As you enter into your third trimester of pregnancy, you are well aware of pregnancy discomforts. Some discomforts that disappeared in the second trimester may now return, and some new discomforts are likely to develop. However, the third trimester of pregnancy is the last trimester before delivery and, before long, you will be holding your baby.
Although delaying pregnancy until you are older may be a good idea for security and financial reasons, it may also carry considerable health risks to you and the baby. It is known in the obstetrical field that mothers who are over the age of 35 are considered to be of advanced maternal age. While the risks for some conditions become higher as you get older, most older women are still delivering healthy babies.
There is no doubt that pregnancy can be an uncomfortable time. Aside from the occasional bought of nausea, dizziness and fatigue, muscle pain can also be a problem. As you gain weight and your growing belly puts more stress on your body, sore muscles are to be expected. MayoClinic.com explains that while a warm bath or gentle massage can help, a heating pad can also apply targeted relief to the affected muscles.
By the time you're a few months into your pregnancy, you'll know whether you're one of the lucky few who have the legendary pregnancy glow or whether you'll spend the next six months battling acne, like you did back in high school. If you're plagued with pregnancy breakouts on your back and shoulders, they'll most likely disappear a few months after your baby's birth, but a few basic steps will help you avoid unsightly spots.
By the fifth week of your pregnancy, your future son or daughter is officially an embryo, according to the MayoClinic.com. Embryos are comprised of three layers of cells, skin, organs and tissues; the scientific names for these layers are ectoderm, mesoderm and endoderm. As your pregnancy progresses, the embryo will shape into a fully formed baby ready for a safe and healthy delivery.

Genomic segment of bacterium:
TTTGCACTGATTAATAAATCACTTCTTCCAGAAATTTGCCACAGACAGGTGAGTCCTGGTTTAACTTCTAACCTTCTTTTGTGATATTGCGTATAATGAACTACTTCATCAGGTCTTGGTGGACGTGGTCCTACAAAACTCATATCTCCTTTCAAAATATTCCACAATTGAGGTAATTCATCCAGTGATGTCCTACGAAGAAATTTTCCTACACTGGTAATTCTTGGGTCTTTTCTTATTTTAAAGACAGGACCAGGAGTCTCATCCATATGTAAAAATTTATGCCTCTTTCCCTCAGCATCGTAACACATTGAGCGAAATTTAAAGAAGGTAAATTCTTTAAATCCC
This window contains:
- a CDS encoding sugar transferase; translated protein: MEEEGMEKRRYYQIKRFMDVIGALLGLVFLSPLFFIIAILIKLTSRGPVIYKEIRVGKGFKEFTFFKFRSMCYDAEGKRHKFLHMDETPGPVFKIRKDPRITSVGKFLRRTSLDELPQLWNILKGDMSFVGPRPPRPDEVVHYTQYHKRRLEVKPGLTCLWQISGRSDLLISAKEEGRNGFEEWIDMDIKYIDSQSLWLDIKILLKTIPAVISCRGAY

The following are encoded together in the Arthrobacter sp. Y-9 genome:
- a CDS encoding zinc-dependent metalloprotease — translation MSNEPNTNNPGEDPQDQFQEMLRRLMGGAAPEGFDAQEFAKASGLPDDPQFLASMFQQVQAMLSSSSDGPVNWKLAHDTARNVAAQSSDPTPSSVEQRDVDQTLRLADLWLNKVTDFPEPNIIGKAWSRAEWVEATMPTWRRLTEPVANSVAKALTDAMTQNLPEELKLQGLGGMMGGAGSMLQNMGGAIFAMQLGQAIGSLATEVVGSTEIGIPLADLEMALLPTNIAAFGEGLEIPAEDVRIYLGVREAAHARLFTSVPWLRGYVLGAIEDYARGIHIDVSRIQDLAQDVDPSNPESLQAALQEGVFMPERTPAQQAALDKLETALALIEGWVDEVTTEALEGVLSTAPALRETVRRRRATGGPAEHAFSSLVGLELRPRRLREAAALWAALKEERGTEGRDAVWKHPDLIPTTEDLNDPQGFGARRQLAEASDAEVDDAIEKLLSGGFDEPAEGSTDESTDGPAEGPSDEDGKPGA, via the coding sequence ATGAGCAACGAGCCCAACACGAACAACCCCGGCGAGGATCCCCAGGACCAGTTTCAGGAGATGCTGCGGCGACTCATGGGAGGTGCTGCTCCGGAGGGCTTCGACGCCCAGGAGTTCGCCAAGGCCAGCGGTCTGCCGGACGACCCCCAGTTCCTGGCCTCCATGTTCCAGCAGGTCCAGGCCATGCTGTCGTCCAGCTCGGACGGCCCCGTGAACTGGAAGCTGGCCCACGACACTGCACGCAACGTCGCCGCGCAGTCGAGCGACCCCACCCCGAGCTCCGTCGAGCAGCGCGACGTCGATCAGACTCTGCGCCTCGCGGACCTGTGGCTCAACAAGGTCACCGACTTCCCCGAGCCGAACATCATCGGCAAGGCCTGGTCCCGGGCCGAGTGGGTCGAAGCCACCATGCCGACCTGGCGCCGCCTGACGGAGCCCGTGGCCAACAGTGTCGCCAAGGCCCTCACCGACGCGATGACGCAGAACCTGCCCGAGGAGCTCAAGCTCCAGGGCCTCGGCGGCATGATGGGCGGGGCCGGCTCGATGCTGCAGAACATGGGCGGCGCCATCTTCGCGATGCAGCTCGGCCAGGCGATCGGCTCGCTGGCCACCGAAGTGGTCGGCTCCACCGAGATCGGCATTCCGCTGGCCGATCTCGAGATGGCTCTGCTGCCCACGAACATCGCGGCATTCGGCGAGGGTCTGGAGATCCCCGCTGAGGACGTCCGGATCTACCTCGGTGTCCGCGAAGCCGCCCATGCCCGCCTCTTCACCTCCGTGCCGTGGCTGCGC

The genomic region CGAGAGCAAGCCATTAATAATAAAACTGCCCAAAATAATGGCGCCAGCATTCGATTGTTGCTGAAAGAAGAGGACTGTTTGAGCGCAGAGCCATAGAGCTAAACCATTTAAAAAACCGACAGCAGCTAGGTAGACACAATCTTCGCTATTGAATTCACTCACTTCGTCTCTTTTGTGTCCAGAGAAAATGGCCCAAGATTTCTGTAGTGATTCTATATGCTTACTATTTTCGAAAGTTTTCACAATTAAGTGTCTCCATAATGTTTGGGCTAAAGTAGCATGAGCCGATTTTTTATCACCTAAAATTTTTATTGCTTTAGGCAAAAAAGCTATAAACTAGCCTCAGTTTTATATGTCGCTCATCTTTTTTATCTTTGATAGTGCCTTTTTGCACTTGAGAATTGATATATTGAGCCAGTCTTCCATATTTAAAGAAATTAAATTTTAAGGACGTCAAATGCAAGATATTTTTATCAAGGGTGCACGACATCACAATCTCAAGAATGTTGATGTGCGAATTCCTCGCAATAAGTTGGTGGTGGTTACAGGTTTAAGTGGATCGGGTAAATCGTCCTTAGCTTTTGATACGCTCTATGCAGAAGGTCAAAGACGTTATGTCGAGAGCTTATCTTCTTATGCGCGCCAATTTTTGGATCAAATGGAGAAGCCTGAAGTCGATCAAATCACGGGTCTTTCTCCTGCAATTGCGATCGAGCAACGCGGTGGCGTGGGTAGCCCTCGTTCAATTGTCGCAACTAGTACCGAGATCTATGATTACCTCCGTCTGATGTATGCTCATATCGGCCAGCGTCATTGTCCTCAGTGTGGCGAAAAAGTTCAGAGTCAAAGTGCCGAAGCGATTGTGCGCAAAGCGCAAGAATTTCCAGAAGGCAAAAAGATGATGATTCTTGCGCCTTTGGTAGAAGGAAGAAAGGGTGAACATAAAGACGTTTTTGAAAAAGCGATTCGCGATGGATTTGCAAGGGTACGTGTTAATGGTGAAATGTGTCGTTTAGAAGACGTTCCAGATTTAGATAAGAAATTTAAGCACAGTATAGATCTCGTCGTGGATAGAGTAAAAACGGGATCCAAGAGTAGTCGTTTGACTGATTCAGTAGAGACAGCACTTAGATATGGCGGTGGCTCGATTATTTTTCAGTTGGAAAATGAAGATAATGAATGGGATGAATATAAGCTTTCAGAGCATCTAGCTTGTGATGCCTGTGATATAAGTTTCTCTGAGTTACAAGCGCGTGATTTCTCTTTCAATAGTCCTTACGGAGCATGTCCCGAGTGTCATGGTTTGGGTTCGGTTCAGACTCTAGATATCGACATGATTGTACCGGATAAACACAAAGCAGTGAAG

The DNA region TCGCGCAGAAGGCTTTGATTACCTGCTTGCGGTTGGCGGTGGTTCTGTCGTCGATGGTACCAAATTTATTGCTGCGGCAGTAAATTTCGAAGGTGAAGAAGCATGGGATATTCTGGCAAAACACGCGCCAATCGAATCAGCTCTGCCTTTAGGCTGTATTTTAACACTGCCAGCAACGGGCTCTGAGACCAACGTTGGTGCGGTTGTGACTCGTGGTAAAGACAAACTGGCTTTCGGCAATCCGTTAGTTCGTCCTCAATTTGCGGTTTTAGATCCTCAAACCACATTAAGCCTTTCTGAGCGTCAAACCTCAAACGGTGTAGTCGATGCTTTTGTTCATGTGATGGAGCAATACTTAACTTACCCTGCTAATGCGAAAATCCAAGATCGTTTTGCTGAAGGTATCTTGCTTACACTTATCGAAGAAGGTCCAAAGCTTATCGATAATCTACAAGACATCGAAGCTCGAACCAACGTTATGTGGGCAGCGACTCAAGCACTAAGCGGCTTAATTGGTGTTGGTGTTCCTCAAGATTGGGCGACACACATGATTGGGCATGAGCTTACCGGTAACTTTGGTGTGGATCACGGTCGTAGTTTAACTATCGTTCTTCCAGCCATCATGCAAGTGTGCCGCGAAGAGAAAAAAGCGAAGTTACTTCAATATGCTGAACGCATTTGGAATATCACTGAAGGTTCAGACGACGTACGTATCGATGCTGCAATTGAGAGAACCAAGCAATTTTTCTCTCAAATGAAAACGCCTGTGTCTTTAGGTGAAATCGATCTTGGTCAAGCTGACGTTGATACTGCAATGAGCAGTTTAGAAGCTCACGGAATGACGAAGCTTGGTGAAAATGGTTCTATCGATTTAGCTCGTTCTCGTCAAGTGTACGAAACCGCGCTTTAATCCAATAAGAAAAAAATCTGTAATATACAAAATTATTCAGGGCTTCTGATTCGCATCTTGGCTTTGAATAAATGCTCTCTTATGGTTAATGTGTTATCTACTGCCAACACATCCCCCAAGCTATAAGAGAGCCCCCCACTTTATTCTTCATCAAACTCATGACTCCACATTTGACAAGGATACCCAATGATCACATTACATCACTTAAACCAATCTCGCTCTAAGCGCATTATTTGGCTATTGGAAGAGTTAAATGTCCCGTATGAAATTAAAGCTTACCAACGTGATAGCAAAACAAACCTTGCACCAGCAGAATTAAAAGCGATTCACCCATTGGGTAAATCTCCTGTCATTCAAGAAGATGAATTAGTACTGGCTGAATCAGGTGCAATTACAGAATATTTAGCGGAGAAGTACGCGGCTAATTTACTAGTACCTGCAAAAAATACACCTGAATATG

If you have upper abdominal pain during pregnancy, it's not necessarily to automatically switch into panic mode, according to the March of Dimes. But any severe and long-lasting stomach pain or discomfort accompanied by dizziness or bleeding is considered a medical emergency; prompt medical help is essential in such circumstances to protect you and your future son or daughter.
Pregnancy comes with its share of aches and pains. Adding in the sniffles, sneezes and coughing of the common cold makes you even more uncomfortable. Beyond the discomfort of a cold, the pregnancy means you won't be able to take as many cold medications as you would normally. At least part of your pregnancy will likely fall during cold season, putting you at risk for the illness. Focusing on cold prevention leaves you healthier without the worry of which over-the-counter medications you can take.
Miscarriages are difficult enough to endure without having to worry about hair loss as well. It is not uncommon to lose hair after a miscarriage, according to the American Pregnancy Association. Hormone levels in the body rise during pregnancy. The higher levels of estrogen in your body slow the normal loss of hair. This results in thicker, more luxurious hair. Once hormone levels return to normal, such as after a miscarriage, the hair that was "on hold" suddenly falls out, returning your hair thickness to normal levels.
During pregnancy, you'll need additional nutrients to help your baby grow and develop. In fact certain vitamins, like folic acid, can help prevent birth defects of the brain and spinal cord when taken before and very early in pregnancy. For this reason, the March of Dimes recommends that all women of childbearing age take a multivitamin that contains at least 400 micrograms of folic acid every day.
Prenatal care is an important first step on your journey to parenthood. You should make an appointment with an ob/gyn as soon as you know you are expecting. Throughout your pregnancy you will be asked to have regular appointments and have testing performed to make sure that both you and your baby remain healthy during this wonderful journey together. Understanding what appointments you can expect will help you prepare for the nine months ahead.